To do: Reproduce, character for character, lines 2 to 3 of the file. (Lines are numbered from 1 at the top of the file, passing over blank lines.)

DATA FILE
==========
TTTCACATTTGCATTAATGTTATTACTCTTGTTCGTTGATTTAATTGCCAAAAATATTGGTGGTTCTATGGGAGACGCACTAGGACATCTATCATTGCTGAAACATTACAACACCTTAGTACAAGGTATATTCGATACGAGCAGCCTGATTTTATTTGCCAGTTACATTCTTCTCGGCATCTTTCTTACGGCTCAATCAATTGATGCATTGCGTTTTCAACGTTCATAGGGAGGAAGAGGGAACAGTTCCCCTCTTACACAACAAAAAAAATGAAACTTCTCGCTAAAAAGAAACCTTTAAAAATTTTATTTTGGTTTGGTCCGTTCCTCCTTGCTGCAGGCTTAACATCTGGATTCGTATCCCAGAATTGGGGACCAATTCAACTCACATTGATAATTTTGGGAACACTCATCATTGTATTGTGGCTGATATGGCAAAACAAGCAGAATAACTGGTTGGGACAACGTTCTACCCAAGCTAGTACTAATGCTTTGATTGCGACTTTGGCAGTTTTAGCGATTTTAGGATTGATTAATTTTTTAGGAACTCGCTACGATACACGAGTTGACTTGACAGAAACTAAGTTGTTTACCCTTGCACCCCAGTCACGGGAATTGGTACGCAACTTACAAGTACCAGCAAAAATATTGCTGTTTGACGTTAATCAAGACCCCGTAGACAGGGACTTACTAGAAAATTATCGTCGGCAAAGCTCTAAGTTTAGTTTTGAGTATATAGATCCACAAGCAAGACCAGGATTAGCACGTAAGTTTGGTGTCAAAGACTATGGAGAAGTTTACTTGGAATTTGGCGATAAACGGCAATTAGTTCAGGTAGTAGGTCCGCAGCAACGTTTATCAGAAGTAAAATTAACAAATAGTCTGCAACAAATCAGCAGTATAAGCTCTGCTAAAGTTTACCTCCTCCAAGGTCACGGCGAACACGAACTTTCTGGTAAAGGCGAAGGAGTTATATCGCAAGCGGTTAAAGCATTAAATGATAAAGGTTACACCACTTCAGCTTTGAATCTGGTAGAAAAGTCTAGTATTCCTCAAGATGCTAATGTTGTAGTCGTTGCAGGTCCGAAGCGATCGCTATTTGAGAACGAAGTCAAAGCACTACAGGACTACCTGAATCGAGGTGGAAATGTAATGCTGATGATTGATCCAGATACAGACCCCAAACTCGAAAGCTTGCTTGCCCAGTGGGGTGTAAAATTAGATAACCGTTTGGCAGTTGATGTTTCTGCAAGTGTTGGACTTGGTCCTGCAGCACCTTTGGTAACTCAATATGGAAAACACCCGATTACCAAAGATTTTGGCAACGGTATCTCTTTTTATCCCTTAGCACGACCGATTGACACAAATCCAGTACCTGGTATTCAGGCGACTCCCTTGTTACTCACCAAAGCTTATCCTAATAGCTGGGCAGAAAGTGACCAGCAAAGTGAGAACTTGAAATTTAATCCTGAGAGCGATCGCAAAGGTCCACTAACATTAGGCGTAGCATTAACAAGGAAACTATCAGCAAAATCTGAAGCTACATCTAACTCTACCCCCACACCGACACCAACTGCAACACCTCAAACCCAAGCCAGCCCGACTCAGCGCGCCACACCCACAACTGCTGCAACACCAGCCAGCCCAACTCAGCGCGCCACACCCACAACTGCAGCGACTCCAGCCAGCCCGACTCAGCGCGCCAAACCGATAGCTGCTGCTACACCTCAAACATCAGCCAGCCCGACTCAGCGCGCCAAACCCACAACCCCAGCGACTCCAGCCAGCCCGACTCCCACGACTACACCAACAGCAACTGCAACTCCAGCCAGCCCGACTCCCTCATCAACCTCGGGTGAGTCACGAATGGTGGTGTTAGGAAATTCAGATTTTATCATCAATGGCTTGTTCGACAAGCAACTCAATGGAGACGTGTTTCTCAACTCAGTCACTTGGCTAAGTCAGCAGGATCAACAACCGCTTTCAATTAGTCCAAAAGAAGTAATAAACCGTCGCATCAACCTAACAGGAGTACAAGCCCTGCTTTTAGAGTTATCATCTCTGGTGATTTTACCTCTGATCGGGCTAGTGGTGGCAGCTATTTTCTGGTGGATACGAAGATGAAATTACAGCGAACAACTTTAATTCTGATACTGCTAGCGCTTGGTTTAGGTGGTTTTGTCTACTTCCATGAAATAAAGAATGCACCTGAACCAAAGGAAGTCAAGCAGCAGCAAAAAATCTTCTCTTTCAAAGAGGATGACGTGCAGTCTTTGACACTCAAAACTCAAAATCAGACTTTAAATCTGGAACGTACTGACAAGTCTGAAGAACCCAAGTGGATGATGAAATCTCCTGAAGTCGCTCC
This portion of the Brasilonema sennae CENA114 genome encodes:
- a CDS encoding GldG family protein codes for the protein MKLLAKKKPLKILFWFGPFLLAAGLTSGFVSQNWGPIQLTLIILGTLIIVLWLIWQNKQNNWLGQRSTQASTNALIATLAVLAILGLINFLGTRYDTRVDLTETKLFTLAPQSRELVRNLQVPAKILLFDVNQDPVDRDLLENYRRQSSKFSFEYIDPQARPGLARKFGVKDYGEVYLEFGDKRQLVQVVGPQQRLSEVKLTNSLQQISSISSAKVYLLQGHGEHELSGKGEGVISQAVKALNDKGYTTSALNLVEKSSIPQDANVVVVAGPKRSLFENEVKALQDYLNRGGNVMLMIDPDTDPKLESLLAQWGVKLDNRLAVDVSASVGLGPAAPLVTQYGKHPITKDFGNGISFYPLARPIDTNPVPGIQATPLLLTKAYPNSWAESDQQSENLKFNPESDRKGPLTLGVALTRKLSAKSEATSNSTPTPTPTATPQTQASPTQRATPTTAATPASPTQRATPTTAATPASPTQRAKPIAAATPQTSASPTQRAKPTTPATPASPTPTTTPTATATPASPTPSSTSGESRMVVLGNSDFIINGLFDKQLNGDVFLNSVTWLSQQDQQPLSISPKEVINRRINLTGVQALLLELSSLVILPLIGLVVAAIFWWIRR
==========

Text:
This portion of the Brasilonema sennae CENA114 genome encodes:
- a CDS encoding GldG family protein codes for the protein MKLLAKKKPLKILFWFGPFLLAAGLTSGFVSQNWGPIQLTLIILGTLIIVLWLIWQNKQNNWLGQRSTQASTNALIATLAVLAILGLINFLGTRYDTRVDLTETKLFTLAPQSRELVRNLQVPAKILLFDVNQDPVDRDLLENYRRQSSKFSFEYIDPQARPGLARKFGVKDYGEVYLEFGDKRQLVQVVGPQQRLSEVKLTNSLQQISSISSAKVYLLQGHGEHELSGKGEGVISQAVKALNDKGYTTSALNLVEKSSIPQDANVVVVAGPKRSLFENEVKALQDYLNRGGNVMLMIDPDTDPKLESLLAQWGVKLDNRLAVDVSASVGLGPAAPLVTQYGKHPITKDFGNGISFYPLARPIDTNPVPGIQATPLLLTKAYPNSWAESDQQSENLKFNPESDRKGPLTLGVALTRKLSAKSEATSNSTPTPTPTATPQTQASPTQRATPTTAATPASPTQRATPTTAATPASPTQRAKPIAAATPQTSASPTQRAKPTTPATPASPTPTTTPTATATPASPTPSSTSGESRMVVLGNSDFIINGLFDKQLNGDVFLNSVTWLSQQDQQPLSISPKEVINRRINLTGVQALLLELSSLVILPLIGLVVAAIFWWIRR